For Immediate Release: December 17, 2021
Press Release by:
Councilmember Kelly Takaya King
South Maui Residency Area
Applications open for new Youth Council
KIHEI, Hawai‘i—The Maui County Council is now accepting applications for its Youth Council, an advisory body composed of local high school students established by Resolution 21-199 on Dec. 3, Councilmember Kelly Takaya King announced today.
The Youth Council is intended to ensure the voices of young people “are heard in County government on important issues with long-term effects,” according to the resolution. The resolution notes that youth leaders across Maui County have already taken steps to participate in civic affairs through activities like the Global Climate Strike and ‘Imi Pono Challenge, inspiring all generations to be engaged.
“While I was at the UN Climate Change Conference this fall, a major concern was the lack of youth participation,” said King, who introduced the resolution. “The message I brought to the conference—which was reaffirmed through many meetings and panels—was the importance of local-level action where national commitment falls short of what is necessary.
“The Youth Council is one way our county can prepare our young people to address complex issues. It will equip them with the skills needed to take action and overcome the feelings of hopelessness that have impacted some youth.”
King’s executive assistant Axel Beers will advise the Youth Council, King said. In addition to his prior work on local political and social issues, Beers is a licensed social studies teacher in the State of Hawai‘i with a background in youth development and education.
“I taught social studies in the wake of the 2016 elections and during the 2020 election,” Beers said. “Major issues regarding race, class, the environment and social movements were in local, state and national news, and my students and I routinely discussed these challenging topics while making connections to the history and civics curricula.
“It was clear from those discussions that young people are interested in current events and looking for ways to make a difference. By engaging youth in authentic learning processes that explore current issues, we’re not only developing the leaders of tomorrow, but strengthening our community and our local democratic process through dialogue.”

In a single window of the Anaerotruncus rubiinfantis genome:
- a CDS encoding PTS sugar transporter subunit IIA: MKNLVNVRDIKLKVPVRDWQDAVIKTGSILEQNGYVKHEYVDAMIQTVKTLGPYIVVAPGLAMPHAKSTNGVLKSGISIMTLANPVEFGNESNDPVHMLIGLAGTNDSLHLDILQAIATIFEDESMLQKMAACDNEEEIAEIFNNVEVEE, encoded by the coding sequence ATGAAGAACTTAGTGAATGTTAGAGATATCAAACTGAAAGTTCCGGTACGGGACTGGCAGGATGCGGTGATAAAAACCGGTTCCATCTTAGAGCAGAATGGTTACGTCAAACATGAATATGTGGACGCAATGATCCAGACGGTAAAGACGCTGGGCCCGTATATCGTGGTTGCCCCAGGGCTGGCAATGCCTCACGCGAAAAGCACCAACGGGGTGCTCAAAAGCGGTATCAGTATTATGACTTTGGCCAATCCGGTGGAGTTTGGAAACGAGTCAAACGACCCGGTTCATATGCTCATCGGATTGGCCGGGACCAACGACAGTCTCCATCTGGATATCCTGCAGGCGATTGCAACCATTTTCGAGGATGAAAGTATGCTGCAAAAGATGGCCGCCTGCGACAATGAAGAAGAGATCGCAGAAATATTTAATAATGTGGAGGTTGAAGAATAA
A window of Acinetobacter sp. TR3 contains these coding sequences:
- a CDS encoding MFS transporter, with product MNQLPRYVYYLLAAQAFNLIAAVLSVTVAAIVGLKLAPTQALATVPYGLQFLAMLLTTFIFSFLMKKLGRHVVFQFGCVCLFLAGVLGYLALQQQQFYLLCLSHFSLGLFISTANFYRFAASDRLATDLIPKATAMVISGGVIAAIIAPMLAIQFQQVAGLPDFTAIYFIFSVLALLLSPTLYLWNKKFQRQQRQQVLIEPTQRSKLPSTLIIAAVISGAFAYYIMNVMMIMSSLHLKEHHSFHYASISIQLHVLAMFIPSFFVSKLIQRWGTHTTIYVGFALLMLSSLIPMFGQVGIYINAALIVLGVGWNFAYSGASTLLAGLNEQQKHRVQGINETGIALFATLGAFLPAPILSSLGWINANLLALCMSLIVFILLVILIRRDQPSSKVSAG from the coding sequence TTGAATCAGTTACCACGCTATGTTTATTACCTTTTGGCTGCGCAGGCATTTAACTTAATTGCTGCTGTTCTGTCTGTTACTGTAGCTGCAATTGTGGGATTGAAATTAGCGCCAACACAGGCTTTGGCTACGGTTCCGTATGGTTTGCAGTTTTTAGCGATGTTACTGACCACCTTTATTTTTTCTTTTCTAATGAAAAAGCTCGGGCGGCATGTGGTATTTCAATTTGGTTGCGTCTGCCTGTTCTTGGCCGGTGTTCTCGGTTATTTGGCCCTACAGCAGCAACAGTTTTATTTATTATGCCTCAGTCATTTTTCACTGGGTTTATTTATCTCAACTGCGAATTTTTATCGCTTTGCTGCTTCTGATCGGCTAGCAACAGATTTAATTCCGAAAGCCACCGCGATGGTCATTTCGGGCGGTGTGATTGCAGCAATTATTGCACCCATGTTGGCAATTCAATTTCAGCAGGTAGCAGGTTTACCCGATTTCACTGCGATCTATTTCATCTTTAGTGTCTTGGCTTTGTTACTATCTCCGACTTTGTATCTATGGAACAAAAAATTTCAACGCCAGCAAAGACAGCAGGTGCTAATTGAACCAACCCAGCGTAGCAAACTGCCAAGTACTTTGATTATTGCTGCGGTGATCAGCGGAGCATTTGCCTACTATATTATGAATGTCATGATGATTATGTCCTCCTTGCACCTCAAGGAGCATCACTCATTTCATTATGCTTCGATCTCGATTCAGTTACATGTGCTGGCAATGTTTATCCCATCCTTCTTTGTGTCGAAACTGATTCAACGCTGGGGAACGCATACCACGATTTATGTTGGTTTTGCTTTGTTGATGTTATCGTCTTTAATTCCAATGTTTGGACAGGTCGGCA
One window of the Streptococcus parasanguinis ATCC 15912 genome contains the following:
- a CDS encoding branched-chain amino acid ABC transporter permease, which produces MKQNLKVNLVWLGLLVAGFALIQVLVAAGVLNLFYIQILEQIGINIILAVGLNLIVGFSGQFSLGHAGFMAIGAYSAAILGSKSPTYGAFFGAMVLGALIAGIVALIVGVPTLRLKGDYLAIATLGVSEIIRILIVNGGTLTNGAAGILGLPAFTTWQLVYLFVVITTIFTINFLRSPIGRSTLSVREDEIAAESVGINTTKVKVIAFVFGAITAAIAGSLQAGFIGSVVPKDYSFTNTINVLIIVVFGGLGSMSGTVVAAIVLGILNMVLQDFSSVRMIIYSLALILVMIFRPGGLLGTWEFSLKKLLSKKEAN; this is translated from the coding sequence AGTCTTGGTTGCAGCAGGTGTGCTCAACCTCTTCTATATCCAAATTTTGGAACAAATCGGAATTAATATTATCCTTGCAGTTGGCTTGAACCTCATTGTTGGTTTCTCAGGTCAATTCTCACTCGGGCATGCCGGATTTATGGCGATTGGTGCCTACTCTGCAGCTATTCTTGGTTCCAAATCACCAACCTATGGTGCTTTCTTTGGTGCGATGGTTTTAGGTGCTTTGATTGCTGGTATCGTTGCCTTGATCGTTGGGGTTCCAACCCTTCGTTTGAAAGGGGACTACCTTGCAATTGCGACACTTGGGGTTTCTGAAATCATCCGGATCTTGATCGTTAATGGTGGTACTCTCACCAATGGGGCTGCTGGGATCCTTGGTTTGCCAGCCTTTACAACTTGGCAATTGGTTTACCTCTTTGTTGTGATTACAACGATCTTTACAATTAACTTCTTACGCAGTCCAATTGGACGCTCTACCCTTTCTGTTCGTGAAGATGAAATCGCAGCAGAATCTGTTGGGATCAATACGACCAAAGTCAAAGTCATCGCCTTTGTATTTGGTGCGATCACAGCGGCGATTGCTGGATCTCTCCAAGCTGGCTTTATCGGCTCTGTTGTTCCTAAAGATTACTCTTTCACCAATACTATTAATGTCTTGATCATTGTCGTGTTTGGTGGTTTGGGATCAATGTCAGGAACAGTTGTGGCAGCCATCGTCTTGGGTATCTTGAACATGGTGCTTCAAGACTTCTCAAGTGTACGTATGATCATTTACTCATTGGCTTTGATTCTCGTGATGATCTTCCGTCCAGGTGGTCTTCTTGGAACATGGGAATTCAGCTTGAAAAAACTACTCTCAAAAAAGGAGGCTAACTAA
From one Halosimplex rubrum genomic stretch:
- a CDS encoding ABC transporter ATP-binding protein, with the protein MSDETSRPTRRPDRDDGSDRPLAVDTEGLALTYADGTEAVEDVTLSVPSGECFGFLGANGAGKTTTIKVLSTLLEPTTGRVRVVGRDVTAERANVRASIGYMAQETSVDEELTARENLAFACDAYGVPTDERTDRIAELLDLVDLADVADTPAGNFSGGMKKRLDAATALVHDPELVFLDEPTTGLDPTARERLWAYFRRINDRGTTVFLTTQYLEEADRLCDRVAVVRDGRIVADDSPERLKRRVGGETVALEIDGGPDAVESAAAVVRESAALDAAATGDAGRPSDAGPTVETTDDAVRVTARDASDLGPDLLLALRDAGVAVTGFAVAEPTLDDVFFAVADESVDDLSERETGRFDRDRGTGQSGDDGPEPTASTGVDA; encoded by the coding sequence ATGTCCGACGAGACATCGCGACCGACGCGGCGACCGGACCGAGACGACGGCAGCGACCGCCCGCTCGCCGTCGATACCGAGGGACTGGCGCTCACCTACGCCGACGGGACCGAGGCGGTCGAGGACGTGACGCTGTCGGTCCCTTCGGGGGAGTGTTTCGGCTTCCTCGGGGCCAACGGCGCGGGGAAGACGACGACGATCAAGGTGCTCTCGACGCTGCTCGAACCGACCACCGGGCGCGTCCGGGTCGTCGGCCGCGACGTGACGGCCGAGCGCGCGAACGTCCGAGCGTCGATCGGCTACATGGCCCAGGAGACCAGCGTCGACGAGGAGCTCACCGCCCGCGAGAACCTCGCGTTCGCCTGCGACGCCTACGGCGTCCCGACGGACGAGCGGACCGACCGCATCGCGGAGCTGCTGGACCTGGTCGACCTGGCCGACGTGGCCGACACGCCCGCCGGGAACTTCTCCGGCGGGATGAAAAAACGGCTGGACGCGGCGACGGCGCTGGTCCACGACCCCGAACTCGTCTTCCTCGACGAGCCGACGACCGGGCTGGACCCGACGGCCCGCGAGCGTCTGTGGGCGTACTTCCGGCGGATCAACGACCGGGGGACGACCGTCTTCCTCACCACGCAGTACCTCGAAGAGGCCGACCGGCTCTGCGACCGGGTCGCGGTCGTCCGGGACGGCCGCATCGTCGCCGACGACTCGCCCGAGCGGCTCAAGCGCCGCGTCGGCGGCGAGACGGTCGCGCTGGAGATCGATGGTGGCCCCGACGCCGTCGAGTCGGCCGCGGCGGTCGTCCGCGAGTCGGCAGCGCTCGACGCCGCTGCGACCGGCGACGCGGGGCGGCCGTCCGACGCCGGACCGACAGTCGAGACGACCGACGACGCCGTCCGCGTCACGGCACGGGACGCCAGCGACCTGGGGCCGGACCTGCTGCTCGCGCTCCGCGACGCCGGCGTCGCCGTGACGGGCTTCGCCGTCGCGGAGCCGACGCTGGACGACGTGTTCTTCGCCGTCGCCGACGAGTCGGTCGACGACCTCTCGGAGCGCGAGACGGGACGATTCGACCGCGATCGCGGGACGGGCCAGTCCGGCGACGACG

Youth Council members will learn the County’s legislative process, develop rules for the Youth Council, solicit policy ideas from peers, draft policy proposals, defend and critique bills, meet in the Council Chamber and ultimately transmit approved Youth Council policy recommendations to the Maui County Council, King said.
The inaugural Maui County Youth Council will accept programmatic recommendations from students, members of the Commission on Children and Youth, councilmembers and other interested community members regarding the structure and activities of the Youth Council, she said.
King said she invites schools and organizations interested in collaborating with the Youth Council to meet student requirements for credit, senior projects or other related programs to collaborate.
Applications for the Maui County Youth Council are available at mauicounty.us. Maui County public and private school students in grades 9-12 may apply.
Students will meet in both virtual and in-person settings, while following COVID-19 protocols. Applications will be reviewed by the Commission on Children and Youth, and the final Youth Council cohort of students will be established by the County Council.
Applications should be submitted to firstname.lastname@example.org or Youth Council c/o Councilmember Kelly Takaya King, 200 S. High St., Wailuku, HI 96793. Applications will be a part of the public record and available for public review.
Applications must be received by 4 p.m. on Jan. 31. Please contact Beers at email@example.com or 808-270-8018 for more information.